Succession Planning

Advisors slow to train successors

The dismal demographics of the financial advisory industry have been well documented, but aging advisors continue to drag their feet when it comes to succession planning and preparing for their own retirement.

Data produced by research firm Cerulli Associates suggest a bleak outlook for the industry. Aging advisors are expected to retire in droves over the next two decades, and relatively few young people are entering the industry to take their place. Financial advisors without a succession plan for their practices put not only their own retirement at risk but also the well-being of their clients.

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"We see it firsthand," said Tom Nally, president of TD Ameritrade Institutional, which serves as a custodian for independent registered investment advisors. "Something happens to an advisor, and the clients are left out in the cold."

Consider the numbers. The total number of financial advisors across distribution channels in the U.S. fell to 307,623 in 2012—down 4.4 percent since 2010 and 9.4 percent since 2004, when Cerulli began collecting data on the industry.

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The average age of advisors in the country is now 50.9 years, and 43 percent of advisors in the industry are over the age of 55 years, while just 11 percent are under the age of 35. Based on the expected number of retiring advisors, the entrance of new advisors to the industry and the growth in demand for financial advice, consulting firm Moss Adams has estimated that the industry could face a shortfall of more than 200,000 advisors by 2022.

While the industry as a whole faces a looming talent shortage, RIAs—particularly solo practitioners—are the most vulnerable. Most of them lack the resources to recruit and train young people and studies show that just 30 percent of them have any explicit succession plan in place.

"This is a crisis for the independent advisor movement," said Mark Tibergien, CEO of Pershing Advisor Solutions. "So many of these firms are small businesses, and they have no continuity plans. They risk just disappearing."

Tibergien thinks it unlikely that advisors who have operated on their own for most of their lives are now going to become great people managers at the end of their careers. "The natural direction for them is to merge with another firm."

He expects the RIA industry, which has been gaining market share in the industry by leaps and bounds for the last decade, will eventually look more like the accounting industry. "There's going to be a few large firms, lots of midsize firms and a lot fewer solo practitioners."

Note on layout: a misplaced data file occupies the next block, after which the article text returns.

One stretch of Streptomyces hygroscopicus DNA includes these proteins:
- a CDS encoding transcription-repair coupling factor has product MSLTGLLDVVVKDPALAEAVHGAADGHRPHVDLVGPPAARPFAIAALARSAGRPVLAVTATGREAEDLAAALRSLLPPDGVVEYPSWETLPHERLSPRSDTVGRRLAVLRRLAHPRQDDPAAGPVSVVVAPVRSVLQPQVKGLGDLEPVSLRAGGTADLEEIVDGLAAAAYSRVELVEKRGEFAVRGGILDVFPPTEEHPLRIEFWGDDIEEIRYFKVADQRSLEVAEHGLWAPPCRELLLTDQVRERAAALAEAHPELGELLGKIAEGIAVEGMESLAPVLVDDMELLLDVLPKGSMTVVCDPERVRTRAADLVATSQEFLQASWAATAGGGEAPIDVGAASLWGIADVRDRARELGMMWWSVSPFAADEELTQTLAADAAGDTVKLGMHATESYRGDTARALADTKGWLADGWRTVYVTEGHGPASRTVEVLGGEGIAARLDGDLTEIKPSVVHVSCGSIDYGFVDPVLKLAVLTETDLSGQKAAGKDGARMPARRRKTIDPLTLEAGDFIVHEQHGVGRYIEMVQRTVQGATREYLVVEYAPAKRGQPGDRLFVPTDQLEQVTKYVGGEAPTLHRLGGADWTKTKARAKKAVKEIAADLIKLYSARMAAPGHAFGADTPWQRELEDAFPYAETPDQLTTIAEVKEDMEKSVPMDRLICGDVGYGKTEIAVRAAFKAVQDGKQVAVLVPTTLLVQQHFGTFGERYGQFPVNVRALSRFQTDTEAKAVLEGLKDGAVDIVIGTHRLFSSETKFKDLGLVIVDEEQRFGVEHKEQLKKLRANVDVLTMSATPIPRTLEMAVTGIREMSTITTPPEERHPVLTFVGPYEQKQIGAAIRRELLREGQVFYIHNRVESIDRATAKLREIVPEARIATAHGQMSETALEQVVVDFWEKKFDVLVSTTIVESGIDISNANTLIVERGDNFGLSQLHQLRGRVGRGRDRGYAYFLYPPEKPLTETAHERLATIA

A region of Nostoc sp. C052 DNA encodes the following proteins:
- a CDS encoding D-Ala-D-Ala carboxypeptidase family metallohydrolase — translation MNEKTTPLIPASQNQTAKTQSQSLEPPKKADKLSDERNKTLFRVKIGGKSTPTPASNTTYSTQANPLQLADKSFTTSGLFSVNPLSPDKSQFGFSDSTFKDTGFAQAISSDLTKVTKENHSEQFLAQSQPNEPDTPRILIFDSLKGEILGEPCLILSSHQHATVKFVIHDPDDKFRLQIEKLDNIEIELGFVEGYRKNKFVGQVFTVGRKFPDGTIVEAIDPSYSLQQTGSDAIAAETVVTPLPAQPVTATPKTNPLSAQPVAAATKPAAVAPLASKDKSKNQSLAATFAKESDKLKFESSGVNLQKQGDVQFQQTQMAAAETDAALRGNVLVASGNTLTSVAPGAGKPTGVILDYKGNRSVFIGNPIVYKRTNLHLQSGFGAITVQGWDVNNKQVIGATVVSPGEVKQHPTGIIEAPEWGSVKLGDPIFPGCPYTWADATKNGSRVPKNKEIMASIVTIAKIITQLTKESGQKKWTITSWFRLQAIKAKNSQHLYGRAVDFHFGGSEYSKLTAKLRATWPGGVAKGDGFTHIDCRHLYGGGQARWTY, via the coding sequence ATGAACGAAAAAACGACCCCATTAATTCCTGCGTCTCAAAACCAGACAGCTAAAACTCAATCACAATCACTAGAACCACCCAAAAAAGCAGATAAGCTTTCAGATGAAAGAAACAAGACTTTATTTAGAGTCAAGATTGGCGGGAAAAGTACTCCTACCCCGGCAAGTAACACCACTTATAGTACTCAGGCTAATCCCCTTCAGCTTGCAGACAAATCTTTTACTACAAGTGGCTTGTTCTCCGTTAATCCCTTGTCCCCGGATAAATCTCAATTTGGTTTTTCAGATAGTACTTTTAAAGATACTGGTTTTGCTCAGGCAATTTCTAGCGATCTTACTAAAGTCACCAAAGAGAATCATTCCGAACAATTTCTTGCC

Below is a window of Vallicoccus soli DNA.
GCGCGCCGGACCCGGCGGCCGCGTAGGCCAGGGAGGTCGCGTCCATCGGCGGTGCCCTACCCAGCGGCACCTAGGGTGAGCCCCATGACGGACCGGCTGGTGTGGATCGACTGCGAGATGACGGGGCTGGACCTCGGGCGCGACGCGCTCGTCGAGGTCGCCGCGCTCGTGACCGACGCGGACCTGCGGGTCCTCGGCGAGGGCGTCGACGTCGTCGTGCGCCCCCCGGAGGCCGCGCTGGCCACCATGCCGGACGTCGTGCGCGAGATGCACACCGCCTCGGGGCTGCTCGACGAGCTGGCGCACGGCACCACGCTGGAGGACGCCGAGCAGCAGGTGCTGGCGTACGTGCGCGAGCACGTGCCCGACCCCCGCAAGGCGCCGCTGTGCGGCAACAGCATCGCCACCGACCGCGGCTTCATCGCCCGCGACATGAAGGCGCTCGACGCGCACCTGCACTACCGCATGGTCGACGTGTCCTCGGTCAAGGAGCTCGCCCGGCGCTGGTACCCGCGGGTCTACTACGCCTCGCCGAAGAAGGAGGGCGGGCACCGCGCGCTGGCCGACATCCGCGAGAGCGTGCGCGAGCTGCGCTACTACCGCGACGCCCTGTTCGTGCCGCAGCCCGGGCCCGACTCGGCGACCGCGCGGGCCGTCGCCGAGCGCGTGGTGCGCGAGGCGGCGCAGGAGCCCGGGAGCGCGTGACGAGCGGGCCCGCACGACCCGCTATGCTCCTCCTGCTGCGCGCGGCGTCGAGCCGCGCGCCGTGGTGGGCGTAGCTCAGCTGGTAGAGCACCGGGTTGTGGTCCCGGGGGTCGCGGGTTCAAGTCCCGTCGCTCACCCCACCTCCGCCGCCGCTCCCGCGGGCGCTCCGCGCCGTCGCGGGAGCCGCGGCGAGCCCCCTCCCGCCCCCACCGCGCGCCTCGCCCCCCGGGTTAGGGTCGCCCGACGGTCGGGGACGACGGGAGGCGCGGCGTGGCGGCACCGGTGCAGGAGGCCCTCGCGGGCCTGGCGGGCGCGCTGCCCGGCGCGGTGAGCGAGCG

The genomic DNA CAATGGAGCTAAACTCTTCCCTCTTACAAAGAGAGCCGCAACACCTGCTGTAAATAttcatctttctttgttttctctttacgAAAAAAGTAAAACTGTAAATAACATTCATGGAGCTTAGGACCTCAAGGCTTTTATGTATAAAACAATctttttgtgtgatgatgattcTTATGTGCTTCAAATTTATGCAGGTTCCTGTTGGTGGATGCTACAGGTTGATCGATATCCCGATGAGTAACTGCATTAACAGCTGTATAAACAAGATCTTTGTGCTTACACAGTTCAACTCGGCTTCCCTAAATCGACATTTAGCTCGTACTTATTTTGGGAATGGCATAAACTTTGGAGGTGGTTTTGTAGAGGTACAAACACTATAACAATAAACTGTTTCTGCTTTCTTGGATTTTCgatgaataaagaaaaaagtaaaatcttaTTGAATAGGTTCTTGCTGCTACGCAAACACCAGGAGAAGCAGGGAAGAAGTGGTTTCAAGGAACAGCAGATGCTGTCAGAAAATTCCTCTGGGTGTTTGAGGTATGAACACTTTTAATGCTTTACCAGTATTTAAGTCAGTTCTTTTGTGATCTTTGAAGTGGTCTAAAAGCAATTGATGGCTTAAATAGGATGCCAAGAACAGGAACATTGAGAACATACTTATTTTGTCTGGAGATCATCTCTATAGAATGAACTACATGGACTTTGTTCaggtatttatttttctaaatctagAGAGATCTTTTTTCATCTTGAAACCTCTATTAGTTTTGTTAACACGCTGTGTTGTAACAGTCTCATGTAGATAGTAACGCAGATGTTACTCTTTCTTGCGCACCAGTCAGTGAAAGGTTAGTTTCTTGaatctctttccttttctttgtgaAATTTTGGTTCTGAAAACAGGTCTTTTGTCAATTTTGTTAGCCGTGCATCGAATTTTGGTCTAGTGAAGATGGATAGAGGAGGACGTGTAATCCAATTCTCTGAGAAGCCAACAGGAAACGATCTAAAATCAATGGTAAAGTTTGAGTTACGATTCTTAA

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Those advisors expecting a buyout without having some kind of continuity plan and help from younger associates to eventually handle the business could be sorely disappointed.

"This is more about effective strategic planning," said Nally. "When someone makes an organization less dependent on themselves, it makes the business more valuable.

"Advisors have to understand that no one on a white horse is going to come and write them a check for 2.7 times revenue," he added.

Firms with multiple advisors have a leg up on solo practitioners in the hunt for successors. Commonwealth Financial Network, for example, helps its 1,500 independent financial advisors with matchmaking services, hammering out details of succession plans and drafting buy/sell agreements as well as helping with the transitions.

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Joni Youngwirth, managing principal for practice management at Commonwealth, said she has seen an increase in the number of explicit succession plans that have been adopted by advisors in the network, but the firm still has a lot of work to do.

Young people see the industry as greedy, unethical and, in some cases, illegal.
Mark Tibergien
CEO of Pershing Advisor Solutions

"Financial advisors as a whole have been slow to embrace this issue," she said. "We may be slightly ahead of the industry, but we don't have this solved."

The other half of the equation is attracting enough young people to the industry—a tough job, given Bernie Madoff and the slew of scandals that emerged from the financial crisis. "Young people see the industry as greedy, unethical and, in some cases, illegal," said Tibergien. "The evildoers in the industry have created a perception that's reinforced by movies like 'The Wolf of Wall Street.'"

Unless the industry as a whole can change that perception, there may not be enough successors to go around.